A 25-year-old young mother smiles as she lays her 17-month-old son on a mat for a nap. His three-year-old sibling laughs enthusiastically just outside, energetically playing with friends, as his father carries an armload of food back to the family. It feels and sounds like a happy moment in the life of this household – but, for Rahima and her family, security and wellbeing are new prospects.
In 2017, the family was suddenly forced to flee their home near Buthidaung, Myanmar, when their neighborhood was attacked. Like thousands of other Rohingya refugees, they found safety from Bangladesh’s Cox’s Bazar district – an area that was transformed into the world’s largest refugee settlement, sanctuary to nearly 915,000 Rohingya.
“Our biggest challenge used to be the shelter where we lived. During the monsoon, whenever it rained, the floor got very wet and turned to mud…there were insects, and it was very unhealthy. It made our children sick.”
However, even though families have found safety here, they’ve also faced considerable challenges: environmental degradation. Insufficient sanitation. Lack of infrastructure. And, perhaps most devastating, the threat of catastrophic weather including the monsoon.
The monsoon has also brought additional fears to parents like Rahima: the possibility of floods and landslides. Extreme weather, steep slopes and makeshift shelters can be a deadly combination in such a densely-populated place.
Protecting refugees and improving shelters are the priorities
For many years, UNHCR and its partners have worked to save and improve the lives of Rohingya refugees by helping develop and safeguard the settlements in Cox’s Bazar district. Tens of thousands of shelters have been replaced or repaired, tens of hectares of degraded land have been replanted, and thousands of refugees have been trained in emergency response – among many other things.
In 2020, Rahima’s family received a new, improved shelter, which was constructed to withstand the effects of the monsoon and other extreme weather threats. The shelter was built with durable bamboo, and is elevated on small stilts so that water can flow under it.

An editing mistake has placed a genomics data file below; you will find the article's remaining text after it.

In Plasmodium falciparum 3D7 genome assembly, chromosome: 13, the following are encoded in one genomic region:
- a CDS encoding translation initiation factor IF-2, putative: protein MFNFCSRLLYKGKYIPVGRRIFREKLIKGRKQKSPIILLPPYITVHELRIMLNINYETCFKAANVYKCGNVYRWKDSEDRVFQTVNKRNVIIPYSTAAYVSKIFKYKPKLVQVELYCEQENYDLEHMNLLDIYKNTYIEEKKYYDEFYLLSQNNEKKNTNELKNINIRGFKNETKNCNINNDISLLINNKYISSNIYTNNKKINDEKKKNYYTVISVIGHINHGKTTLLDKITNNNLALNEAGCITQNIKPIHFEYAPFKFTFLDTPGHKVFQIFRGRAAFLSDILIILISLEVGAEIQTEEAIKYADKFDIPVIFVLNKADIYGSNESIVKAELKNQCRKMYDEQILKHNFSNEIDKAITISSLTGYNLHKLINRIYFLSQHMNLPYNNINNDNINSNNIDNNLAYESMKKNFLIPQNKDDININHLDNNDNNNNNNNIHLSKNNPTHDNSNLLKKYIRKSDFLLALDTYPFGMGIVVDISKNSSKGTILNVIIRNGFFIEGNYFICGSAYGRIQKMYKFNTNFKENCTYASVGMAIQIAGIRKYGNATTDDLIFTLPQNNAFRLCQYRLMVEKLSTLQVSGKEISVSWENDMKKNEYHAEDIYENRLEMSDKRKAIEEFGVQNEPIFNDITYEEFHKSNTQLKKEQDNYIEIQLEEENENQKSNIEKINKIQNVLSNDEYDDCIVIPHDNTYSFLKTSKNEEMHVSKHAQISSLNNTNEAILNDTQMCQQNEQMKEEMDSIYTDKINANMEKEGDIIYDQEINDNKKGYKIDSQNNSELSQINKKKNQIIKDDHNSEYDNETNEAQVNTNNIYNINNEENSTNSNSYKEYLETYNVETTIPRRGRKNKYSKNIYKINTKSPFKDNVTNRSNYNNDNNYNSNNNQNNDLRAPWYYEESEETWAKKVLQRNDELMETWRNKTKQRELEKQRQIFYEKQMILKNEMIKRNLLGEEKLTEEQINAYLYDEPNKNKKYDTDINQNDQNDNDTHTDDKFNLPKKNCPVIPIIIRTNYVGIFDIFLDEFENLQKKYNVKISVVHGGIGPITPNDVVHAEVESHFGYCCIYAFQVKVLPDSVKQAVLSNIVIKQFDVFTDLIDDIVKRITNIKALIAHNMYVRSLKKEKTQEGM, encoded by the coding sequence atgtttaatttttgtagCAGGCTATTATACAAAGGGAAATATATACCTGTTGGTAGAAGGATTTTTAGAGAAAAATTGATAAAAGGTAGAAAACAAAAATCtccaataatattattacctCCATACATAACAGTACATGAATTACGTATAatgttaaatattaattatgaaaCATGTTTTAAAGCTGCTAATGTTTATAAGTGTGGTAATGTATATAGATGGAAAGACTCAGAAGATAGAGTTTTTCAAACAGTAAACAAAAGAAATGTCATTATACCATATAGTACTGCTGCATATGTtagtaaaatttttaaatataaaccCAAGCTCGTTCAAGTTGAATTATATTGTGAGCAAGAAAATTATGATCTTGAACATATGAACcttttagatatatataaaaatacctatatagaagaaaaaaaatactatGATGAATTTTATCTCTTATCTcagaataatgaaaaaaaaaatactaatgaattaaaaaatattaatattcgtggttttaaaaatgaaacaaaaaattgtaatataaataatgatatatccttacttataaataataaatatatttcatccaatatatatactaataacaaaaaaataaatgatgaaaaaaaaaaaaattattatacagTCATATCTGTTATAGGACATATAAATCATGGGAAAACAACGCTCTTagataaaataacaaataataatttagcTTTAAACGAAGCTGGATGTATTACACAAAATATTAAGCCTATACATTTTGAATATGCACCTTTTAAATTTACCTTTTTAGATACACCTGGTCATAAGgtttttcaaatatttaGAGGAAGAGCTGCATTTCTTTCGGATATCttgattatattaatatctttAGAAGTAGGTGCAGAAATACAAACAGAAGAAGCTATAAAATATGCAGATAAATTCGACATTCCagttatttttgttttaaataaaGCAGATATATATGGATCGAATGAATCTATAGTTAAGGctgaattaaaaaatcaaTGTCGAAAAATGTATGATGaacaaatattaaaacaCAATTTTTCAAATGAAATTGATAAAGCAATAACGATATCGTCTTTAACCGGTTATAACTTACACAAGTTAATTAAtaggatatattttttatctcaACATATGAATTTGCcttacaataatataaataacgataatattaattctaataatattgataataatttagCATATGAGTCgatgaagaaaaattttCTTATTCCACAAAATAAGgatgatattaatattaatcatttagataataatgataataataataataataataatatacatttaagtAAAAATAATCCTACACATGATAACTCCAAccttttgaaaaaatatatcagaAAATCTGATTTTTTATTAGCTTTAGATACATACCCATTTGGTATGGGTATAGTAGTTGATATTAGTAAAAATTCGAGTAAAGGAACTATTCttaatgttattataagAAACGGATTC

“I used to be worried in our previous place, but now I’m not. The floor and the foundation are stronger,” Rahima says. “I’m not worried about the rains now; we are at peace. We look forward to a better life with your support.”
This Ramadan, every second counts to give a family in need a second chance. Your gift will help to save lives in Ramadan and the months ahead.
“Take from their wealth a charity by which you purify them and cause them to increase.” [Al Tawba:103]
Refugees are living in an “emergency within an emergency”, and more families need our help to face the challenges to come. Zakat funds allow us to cover the immediate needs of families living under the extreme poverty line. You can calculate your Zakat here: https://zakat.unhcr.org/hk/zakat-calculator and offer it to a refugee or displaced family who has fled from some of the world’s most devastating crises. 100% of your Zakat is guaranteed to reach refugees as lifesaving cash or in kind assistance.
Dedicate your Zakat now to refugees who are unable to reach the safety of home this Ramadan. If anyone is eligible for Zakat, it is those who have lost everything except their faith in a better tomorrow. It takes seconds to give your Zakat to those who need it the most today.
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Rohingya refugees in Bangladesh
Bangladesh currently hosts over 864,000 Rohingya refugees that have fled persecution in neighboring Myanmar. Following a military coup in Myanmar, a further 600,000 Rohingya are at risk of displacement.
Rohingya refugees received Zakat funds in the form of goods, including shelter material, female hygiene kits, mosquito nets, umbrellas, and bedsheets. One-off multi-purpose cash support was also provided to support host communities to offset the economic impact of the pandemic using mobile money transfer and direct cash distributions.
In the past, nearly HK$3.5 million were also received as Sadaqah to provide life-saving assistance to Rohingya refugees struggling with the socio-economic impact of the COVID-19 pandemic, which has pushed them further into poverty and debt, exacerbating an already dire situation.